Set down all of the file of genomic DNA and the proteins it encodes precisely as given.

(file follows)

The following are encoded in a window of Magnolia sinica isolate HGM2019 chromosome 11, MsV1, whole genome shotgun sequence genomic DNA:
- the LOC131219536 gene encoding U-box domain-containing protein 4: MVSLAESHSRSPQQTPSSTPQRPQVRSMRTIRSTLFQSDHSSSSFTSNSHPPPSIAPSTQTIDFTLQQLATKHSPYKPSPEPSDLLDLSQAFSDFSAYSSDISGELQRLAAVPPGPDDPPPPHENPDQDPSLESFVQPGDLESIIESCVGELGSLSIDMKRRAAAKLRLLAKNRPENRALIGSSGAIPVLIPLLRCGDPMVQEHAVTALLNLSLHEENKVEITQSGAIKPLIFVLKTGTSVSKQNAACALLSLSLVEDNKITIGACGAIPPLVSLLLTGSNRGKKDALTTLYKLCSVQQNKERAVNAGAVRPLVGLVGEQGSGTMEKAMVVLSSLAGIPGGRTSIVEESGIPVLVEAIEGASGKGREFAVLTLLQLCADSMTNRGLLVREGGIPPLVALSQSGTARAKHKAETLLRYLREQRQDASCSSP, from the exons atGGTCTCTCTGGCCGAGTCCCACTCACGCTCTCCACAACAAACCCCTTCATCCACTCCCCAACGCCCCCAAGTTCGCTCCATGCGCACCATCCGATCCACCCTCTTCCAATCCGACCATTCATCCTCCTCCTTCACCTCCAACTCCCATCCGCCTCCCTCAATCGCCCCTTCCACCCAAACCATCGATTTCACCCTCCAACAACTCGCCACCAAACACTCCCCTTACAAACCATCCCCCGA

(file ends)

The following are encoded in a window of Magnolia sinica isolate HGM2019 chromosome 11, MsV1, whole genome shotgun sequence genomic DNA:
- the LOC131219536 gene encoding U-box domain-containing protein 4: MVSLAESHSRSPQQTPSSTPQRPQVRSMRTIRSTLFQSDHSSSSFTSNSHPPPSIAPSTQTIDFTLQQLATKHSPYKPSPEPSDLLDLSQAFSDFSAYSSDISGELQRLAAVPPGPDDPPPPHENPDQDPSLESFVQPGDLESIIESCVGELGSLSIDMKRRAAAKLRLLAKNRPENRALIGSSGAIPVLIPLLRCGDPMVQEHAVTALLNLSLHEENKVEITQSGAIKPLIFVLKTGTSVSKQNAACALLSLSLVEDNKITIGACGAIPPLVSLLLTGSNRGKKDALTTLYKLCSVQQNKERAVNAGAVRPLVGLVGEQGSGTMEKAMVVLSSLAGIPGGRTSIVEESGIPVLVEAIEGASGKGREFAVLTLLQLCADSMTNRGLLVREGGIPPLVALSQSGTARAKHKAETLLRYLREQRQDASCSSP, from the exons atGGTCTCTCTGGCCGAGTCCCACTCACGCTCTCCACAACAAACCCCTTCATCCACTCCCCAACGCCCCCAAGTTCGCTCCATGCGCACCATCCGATCCACCCTCTTCCAATCCGACCATTCATCCTCCTCCTTCACCTCCAACTCCCATCCGCCTCCCTCAATCGCCCCTTCCACCCAAACCATCGATTTCACCCTCCAACAACTCGCCACCAAACACTCCCCTTACAAACCATCCCCCGA